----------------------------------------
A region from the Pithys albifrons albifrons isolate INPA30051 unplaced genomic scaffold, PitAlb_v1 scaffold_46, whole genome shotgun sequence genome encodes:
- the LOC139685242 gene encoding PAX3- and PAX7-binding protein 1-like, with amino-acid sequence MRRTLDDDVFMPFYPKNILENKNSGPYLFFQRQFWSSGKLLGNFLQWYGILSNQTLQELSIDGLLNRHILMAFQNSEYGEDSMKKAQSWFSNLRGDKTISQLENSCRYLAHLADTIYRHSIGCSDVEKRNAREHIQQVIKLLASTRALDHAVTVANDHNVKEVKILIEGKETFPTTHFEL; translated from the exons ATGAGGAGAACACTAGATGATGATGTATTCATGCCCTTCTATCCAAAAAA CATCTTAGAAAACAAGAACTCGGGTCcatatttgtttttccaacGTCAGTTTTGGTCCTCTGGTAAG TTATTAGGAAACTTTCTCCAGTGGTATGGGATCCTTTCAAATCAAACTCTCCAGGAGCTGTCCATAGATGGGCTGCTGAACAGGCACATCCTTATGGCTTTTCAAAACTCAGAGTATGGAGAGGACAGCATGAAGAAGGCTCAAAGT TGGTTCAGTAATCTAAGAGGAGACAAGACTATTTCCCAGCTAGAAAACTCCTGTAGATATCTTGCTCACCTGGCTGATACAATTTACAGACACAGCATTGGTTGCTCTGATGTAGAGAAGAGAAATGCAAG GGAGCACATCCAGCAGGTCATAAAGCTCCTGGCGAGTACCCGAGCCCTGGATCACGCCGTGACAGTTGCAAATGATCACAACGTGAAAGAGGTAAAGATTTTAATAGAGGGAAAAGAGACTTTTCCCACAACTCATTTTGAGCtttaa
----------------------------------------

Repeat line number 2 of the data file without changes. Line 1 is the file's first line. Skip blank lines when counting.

- the LOC139685242 gene encoding PAX3- and PAX7-binding protein 1-like, with amino-acid sequence MRRTLDDDVFMPFYPKNILENKNSGPYLFFQRQFWSSGKLLGNFLQWYGILSNQTLQELSIDGLLNRHILMAFQNSEYGEDSMKKAQSWFSNLRGDKTISQLENSCRYLAHLADTIYRHSIGCSDVEKRNAREHIQQVIKLLASTRALDHAVTVANDHNVKEVKILIEGKETFPTTHFEL; translated from the exons ATGAGGAGAACACTAGATGATGATGTATTCATGCCCTTCTATCCAAAAAA CATCTTAGAAAACAAGAACTCGGGTCcatatttgtttttccaacGTCAGTTTTGGTCCTCTGGTAAG TTATTAGGAAACTTTCTCCAGTGGTATGGGATCCTTTCAAATCAAACTCTCCAGGAGCTGTCCATAGATGGGCTGCTGAACAGGCACATCCTTATGGCTTTTCAAAACTCAGAGTATGGAGAGGACAGCATGAAGAAGGCTCAAAGT TGGTTCAGTAATCTAAGAGGAGACAAGACTATTTCCCAGCTAGAAAACTCCTGTAGATATCTTGCTCACCTGGCTGATACAATTTACAGACACAGCATTGGTTGCTCTGATGTAGAGAAGAGAAATGCAAG GGAGCACATCCAGCAGGTCATAAAGCTCCTGGCGAGTACCCGAGCCCTGGATCACGCCGTGACAGTTGCAAATGATCACAACGTGAAAGAGGTAAAGATTTTAATAGAGGGAAAAGAGACTTTTCCCACAACTCATTTTGAGCtttaa